• Subject: Re: Why Lua table pairs iteration doesn't hold the last key's position in Node[] ?
• From: William Ahern <william@...>
• Date: Fri, 9 Oct 2020 16:50:29 -0700

```On Fri, Oct 09, 2020 at 07:55:58PM +0200, Philippe Verdy wrote:
> Le jeu. 8 oct. 2020 à 22:57, William Ahern <william@25thandclement.com> a
> écrit :
>
> > On Fri, Oct 09, 2020 at 02:41:07AM +0800, 张伟智 wrote:
> > > for k,v in pairs(tbl) do end -->
> > > detail:
> > > 1 local tbl = {}
> > > 2 local iter_func, tbl, init = pairs(tbl)
> > > 3 local k, v = iter_func(tbl, init) --iter_func is next(luaB_next)
> > > 4 while k do
> > > 5     k, v = iter_func(tbl, k)
> > > 6 end
> > >
> > > tbl = {A1=1, A2=1, A3=1, B1=1, B2=1}
> > > struct Table Node[]: |... |A1|...|B1| ...|B2|...|A3|...|A2|...|
> > >                                              i        j        k
> > > Suppose hash(Ai)、hash(Bi) are equal.
> > > Link: A1->A2->A3, B1->B2
> > >
> > > luaB_next is a normal C function, it is stateless and doesn't hold
> > > information about iteration,
> > > so pairs(tbl) needs to find out all key's position in Node[].
> > > Take next(tbl, "B2") as an example:
> > > 1. find the mainpostion of B2: i
> > > 2. Node[i] is B1, B1 != B2, try Node[i]->next: j;
> > > 3. Node[j] == B2, look for the first not null value from j+1,
> > >     which is A3,so next(tbl, "B2") returns "A3".
> > > The overhead of next(tbl, "B2") equals to tbl["B2"] (retrieve "B2").
> > > table.len() is widely used in our project:
> > > function table.len(t)
> > >     local cnt = 0
> > >     for k,v in pairs(t) do
> > >         cnt = cnt + 1
> > >     end
> > >     return cnt
> > > end
> > > and the overhead of table.len() equals to retrieving all keys from table.
> > > why pairs doesn't return a C closure with an integer upvalue to hold
> > > the last key's position in Node[] ?
> > > I think this can be improved.
> >
> > A closure requires heap allocation, though. I often make use of closures to
> > write iterators, but in heavily used functions I try to avoid that.
>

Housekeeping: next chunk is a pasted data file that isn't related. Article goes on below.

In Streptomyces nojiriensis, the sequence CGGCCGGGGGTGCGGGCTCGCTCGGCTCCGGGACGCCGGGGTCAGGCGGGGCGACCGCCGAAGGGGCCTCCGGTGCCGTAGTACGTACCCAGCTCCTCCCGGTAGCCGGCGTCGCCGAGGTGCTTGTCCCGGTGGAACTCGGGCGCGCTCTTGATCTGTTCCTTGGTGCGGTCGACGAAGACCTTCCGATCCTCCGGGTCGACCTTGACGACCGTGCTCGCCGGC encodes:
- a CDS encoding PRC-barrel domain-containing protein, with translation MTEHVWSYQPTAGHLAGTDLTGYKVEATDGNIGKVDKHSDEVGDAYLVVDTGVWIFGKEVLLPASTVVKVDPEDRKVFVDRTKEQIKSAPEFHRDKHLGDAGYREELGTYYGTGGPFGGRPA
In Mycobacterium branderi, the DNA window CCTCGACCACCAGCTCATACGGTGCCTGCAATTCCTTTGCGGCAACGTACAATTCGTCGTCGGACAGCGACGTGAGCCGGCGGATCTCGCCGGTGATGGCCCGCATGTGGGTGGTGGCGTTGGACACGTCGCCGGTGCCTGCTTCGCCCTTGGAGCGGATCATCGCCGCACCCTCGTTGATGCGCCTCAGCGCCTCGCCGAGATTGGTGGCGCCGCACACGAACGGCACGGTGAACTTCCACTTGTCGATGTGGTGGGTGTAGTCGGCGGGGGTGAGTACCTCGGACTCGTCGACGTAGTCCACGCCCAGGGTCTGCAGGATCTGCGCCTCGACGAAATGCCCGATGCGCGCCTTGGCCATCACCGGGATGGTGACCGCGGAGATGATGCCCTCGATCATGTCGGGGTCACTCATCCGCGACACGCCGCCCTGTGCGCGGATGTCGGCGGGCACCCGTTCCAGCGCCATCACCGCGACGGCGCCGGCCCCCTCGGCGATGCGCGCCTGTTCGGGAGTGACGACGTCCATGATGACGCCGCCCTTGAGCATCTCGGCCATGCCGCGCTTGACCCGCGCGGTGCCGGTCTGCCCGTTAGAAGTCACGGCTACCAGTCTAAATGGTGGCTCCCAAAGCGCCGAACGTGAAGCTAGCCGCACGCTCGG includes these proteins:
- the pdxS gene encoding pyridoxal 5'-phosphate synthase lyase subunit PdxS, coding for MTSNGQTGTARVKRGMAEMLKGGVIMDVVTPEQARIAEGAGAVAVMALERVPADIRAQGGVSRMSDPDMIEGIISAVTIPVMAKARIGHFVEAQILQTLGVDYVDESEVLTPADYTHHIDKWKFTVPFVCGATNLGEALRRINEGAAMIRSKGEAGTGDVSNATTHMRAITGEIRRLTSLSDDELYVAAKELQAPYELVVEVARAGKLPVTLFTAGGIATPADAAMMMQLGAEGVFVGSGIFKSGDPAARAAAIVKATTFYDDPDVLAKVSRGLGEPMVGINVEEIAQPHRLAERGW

>
> Closures are usually very small and have a static size, this means you can
> allocate/free/reallocate them very fast with a pool-based allocator, and
> there's not much overhead. I thing that any decent implementation of Lua
> engines should have a pool for small objects of static sizes

Most system allocators already use fast pools for small object sizes, so I
don't bother.

The problem with dynamic allocation in the general case is 1) it doesn't
play nice with CPU pipelines and caches and 2) all the dynamic memory
creates more garbage for the GC to chew threw, which likewise increases the
amount of the worst kind of work for the CPU.

In general you can't really optimize general purpose allocations very well.
I do often use special purpose allocators in my C libraries, but
specifically for FIFO buffers and so-called object stacks. They work
exceptionally well, both in terms of convenience and performance, because
they're specialized to the lifetime and relational semantics of the objects
being allocated. And because they're specialized to specific use cases the
various functions are short and simple and can be optimized well, whether
optimizer.

If you're smart about how you use Lua in critical paths, you don't need to
incur the cost of sub-optimal memory and object semantics. You can use Lua
to stitch together bits of C code (leaves in the codeflow graph) without the
Lua VM or its library calls blowing your pipelines, prediction buffers, etc
through unnecessary memory churn and code paths.